Viral genome integration

Many viruses are able to insert their genetic material into host chromosomes. Three kind of integration exist:

Mandatory integration

Viruses for which this is an obligatory event during viral replication. This is the cases for the retroviridae, pseudoviridae, metaviridae, some myoviridae and siphoviridae. Integration of the viral DNA results in permanent insertion of the viral genome into the host chromosomal DNA, referred as a provirus in the case of retroviruses or prophage in the case of prokaryotic viruses.

Occasional integration

This kind of integration is not necessary for virus replication, but confers some advantages to the host/virus couple. It can facilitate long term asymptomatic infection of cells (latency),and also provide an advantage to the host cell. Many bacterial toxines are carried out by prophages for example.

Endogenous viral elements (EVE)!/resources/linkout.png!:

Viruses integrated long time ago and "fossilized" into a host genome, through a rare and sometimes accidental process. There are two kinds of endogenous viruses: endogenous retroviruses, and rare RNA virus integration.

Endogenous retro-viruses: Integrated viral genome can remain latent and be passively replicated along with the host genome and passed on to the cell's offspring. Host's environmental condition changes can however reactivate the virus leading to viral transcription and production of new infectious viruses (productive infection).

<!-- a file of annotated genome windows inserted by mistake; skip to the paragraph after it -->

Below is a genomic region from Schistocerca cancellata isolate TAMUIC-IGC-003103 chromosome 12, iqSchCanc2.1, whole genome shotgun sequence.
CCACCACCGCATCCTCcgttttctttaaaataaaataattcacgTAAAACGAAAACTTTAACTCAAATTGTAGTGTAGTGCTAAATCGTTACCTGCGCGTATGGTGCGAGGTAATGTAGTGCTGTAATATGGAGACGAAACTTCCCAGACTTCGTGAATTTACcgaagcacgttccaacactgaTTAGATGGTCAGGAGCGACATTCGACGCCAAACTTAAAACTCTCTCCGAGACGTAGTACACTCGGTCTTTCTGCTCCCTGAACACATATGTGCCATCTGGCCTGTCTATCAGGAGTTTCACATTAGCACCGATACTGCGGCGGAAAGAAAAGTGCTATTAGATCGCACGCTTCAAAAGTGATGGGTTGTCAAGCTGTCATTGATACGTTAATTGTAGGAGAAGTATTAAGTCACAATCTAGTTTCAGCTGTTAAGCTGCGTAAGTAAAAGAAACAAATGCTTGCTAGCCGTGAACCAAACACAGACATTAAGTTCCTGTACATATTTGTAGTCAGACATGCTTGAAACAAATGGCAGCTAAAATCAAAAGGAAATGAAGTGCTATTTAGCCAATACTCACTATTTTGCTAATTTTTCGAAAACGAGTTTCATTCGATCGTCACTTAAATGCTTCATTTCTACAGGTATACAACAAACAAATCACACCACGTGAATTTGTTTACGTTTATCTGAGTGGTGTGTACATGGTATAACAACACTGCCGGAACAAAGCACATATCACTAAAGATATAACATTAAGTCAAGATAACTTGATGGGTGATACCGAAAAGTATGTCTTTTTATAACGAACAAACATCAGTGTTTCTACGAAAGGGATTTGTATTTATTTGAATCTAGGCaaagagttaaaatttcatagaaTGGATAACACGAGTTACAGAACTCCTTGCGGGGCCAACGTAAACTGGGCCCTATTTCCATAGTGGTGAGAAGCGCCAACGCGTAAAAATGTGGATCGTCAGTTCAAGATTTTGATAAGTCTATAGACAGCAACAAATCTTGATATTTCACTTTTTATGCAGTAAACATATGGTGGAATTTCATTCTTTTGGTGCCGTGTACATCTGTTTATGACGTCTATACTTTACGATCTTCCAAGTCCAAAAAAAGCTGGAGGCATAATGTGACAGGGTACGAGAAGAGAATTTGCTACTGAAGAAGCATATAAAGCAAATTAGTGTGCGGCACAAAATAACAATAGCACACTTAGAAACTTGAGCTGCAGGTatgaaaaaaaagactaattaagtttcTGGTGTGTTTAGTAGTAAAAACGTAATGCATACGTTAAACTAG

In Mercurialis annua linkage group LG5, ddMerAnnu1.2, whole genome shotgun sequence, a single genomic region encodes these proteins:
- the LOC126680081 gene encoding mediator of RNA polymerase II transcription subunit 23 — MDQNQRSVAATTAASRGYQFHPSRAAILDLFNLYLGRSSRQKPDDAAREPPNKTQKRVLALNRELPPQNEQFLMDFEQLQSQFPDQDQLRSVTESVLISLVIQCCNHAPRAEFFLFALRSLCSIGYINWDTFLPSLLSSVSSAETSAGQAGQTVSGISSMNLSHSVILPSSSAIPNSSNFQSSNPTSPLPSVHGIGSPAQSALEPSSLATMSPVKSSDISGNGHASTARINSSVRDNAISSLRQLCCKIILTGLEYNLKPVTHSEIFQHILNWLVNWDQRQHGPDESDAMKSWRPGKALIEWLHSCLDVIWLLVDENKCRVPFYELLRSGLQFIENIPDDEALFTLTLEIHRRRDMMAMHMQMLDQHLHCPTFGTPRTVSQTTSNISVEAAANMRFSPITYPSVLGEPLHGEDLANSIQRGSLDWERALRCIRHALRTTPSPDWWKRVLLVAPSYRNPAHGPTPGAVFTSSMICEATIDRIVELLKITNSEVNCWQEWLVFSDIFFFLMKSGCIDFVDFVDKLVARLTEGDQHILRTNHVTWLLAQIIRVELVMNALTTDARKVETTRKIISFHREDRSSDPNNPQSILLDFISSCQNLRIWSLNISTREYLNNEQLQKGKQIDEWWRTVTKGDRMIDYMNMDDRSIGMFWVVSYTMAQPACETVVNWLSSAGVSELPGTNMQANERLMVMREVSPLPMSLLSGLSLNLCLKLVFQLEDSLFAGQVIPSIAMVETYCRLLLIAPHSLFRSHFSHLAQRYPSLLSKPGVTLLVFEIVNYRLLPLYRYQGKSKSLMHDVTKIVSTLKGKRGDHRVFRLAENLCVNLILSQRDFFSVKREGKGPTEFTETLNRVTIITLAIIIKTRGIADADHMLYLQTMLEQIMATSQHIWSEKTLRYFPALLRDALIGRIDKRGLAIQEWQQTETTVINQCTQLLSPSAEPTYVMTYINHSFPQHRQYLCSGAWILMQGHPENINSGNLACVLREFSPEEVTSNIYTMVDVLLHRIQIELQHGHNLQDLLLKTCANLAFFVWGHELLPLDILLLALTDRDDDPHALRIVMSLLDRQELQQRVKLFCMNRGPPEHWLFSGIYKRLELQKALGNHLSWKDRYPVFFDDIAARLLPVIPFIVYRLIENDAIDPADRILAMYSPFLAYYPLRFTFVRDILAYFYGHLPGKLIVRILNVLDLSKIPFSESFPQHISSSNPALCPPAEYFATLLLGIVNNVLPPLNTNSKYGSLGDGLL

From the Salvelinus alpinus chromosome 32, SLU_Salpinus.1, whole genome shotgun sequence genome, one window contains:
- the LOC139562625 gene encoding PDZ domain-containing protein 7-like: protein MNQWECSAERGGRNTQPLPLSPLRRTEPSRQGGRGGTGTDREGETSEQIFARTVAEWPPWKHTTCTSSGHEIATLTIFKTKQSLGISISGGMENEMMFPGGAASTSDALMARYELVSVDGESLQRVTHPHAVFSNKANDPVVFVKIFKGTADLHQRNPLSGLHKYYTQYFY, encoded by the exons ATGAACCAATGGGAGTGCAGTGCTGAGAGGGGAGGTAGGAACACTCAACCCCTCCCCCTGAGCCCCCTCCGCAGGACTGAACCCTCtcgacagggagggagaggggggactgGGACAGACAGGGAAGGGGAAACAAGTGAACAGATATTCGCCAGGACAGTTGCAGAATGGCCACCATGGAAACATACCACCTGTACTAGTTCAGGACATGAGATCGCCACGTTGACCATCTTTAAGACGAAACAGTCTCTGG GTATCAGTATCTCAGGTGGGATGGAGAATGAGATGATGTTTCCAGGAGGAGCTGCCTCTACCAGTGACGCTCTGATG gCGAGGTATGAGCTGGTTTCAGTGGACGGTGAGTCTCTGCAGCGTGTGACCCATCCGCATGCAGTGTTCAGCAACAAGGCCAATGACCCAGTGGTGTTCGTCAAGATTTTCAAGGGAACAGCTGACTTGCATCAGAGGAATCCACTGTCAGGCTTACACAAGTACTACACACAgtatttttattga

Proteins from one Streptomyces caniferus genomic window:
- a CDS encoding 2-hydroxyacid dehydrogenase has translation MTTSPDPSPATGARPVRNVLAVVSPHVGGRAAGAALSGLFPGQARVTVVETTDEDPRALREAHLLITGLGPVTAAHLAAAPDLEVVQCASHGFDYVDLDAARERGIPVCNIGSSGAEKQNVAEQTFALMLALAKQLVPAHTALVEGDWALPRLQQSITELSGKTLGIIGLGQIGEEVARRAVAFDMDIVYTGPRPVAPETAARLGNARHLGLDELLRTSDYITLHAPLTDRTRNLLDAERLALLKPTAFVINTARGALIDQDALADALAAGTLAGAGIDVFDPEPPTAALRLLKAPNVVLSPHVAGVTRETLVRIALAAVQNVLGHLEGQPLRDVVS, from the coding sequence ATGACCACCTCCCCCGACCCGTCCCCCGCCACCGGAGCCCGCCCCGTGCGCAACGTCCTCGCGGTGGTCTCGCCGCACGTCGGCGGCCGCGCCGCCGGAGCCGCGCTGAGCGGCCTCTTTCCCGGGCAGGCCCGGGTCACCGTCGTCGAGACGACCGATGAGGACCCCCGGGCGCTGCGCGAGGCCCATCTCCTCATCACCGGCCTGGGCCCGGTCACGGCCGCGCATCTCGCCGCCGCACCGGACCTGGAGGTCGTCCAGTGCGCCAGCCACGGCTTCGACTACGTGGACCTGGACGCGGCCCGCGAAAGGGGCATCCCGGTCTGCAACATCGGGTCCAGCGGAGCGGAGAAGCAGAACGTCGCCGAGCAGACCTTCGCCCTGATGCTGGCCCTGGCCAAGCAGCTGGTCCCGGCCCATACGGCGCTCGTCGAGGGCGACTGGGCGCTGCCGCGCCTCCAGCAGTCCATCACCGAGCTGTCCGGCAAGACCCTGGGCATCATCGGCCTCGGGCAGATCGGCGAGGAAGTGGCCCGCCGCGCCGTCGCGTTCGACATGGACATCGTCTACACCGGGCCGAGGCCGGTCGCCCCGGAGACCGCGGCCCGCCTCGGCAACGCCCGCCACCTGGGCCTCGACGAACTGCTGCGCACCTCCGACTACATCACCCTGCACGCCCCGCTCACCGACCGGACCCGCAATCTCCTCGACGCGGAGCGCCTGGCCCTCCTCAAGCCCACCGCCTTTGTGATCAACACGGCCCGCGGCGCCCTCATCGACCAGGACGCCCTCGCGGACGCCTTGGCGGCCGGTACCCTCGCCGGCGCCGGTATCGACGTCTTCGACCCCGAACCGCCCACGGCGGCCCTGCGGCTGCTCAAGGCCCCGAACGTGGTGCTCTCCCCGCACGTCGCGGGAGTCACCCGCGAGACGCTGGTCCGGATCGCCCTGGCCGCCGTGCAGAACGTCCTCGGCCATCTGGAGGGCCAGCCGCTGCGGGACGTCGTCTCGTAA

Retrovirus genomes that become integrated in the germline are referred as endogenous retroviruses (ERV) to distinguish them from horizontally transmitted, not passed on to host progeny, termed "exogenous" retroviruses. Hepadnaviridae have ben found also integrated inhost genome, notably in plants

Endogenous ssDNA viruses: SsDNA viruses like circoviridae which don't encode for an integrase have been found integrated in many genomes. It can happen also in plants: Geminivirus genome have been found in the tobacco genome.

Rare RNA virus integration:dsRNA, ssRNA(+) and ssRNA(-) viruses do not get reverse transcribed and are unable to integrate in host genome. Still Arenavirus reverse-transcribed genome has been detected in mice. Also Bornaviridae, filoviridae and Totiviridae sequences have been found integrated into several mammalian genome, and Rhabdoviridae in insect genomes indicating tat this event can occur although it's very rare.